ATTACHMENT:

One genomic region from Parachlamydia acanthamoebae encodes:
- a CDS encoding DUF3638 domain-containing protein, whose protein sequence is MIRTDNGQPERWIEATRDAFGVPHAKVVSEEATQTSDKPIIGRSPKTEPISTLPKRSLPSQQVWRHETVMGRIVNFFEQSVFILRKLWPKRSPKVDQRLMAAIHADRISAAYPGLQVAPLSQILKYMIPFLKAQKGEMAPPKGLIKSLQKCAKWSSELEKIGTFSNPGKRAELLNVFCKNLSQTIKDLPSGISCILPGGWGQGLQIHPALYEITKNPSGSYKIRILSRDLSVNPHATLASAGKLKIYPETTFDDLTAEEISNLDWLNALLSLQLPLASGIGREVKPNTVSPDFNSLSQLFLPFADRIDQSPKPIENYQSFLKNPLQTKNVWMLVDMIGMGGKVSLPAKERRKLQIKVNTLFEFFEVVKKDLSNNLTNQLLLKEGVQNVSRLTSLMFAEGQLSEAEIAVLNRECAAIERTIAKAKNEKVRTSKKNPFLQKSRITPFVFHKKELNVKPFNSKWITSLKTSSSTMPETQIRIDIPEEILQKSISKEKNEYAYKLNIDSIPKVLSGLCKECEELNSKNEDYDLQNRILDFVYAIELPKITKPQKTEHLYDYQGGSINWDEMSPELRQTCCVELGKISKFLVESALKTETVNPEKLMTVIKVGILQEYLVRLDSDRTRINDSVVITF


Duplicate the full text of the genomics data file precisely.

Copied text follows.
One genomic region from Parachlamydia acanthamoebae encodes:
- a CDS encoding DUF3638 domain-containing protein, whose protein sequence is MIRTDNGQPERWIEATRDAFGVPHAKVVSEEATQTSDKPIIGRSPKTEPISTLPKRSLPSQQVWRHETVMGRIVNFFEQSVFILRKLWPKRSPKVDQRLMAAIHADRISAAYPGLQVAPLSQILKYMIPFLKAQKGEMAPPKGLIKSLQKCAKWSSELEKIGTFSNPGKRAELLNVFCKNLSQTIKDLPSGISCILPGGWGQGLQIHPALYEITKNPSGSYKIRILSRDLSVNPHATLASAGKLKIYPETTFDDLTAEEISNLDWLNALLSLQLPLASGIGREVKPNTVSPDFNSLSQLFLPFADRIDQSPKPIENYQSFLKNPLQTKNVWMLVDMIGMGGKVSLPAKERRKLQIKVNTLFEFFEVVKKDLSNNLTNQLLLKEGVQNVSRLTSLMFAEGQLSEAEIAVLNRECAAIERTIAKAKNEKVRTSKKNPFLQKSRITPFVFHKKELNVKPFNSKWITSLKTSSSTMPETQIRIDIPEEILQKSISKEKNEYAYKLNIDSIPKVLSGLCKECEELNSKNEDYDLQNRILDFVYAIELPKITKPQKTEHLYDYQGGSINWDEMSPELRQTCCVELGKISKFLVESALKTETVNPEKLMTVIKVGILQEYLVRLDSDRTRINDSVVITF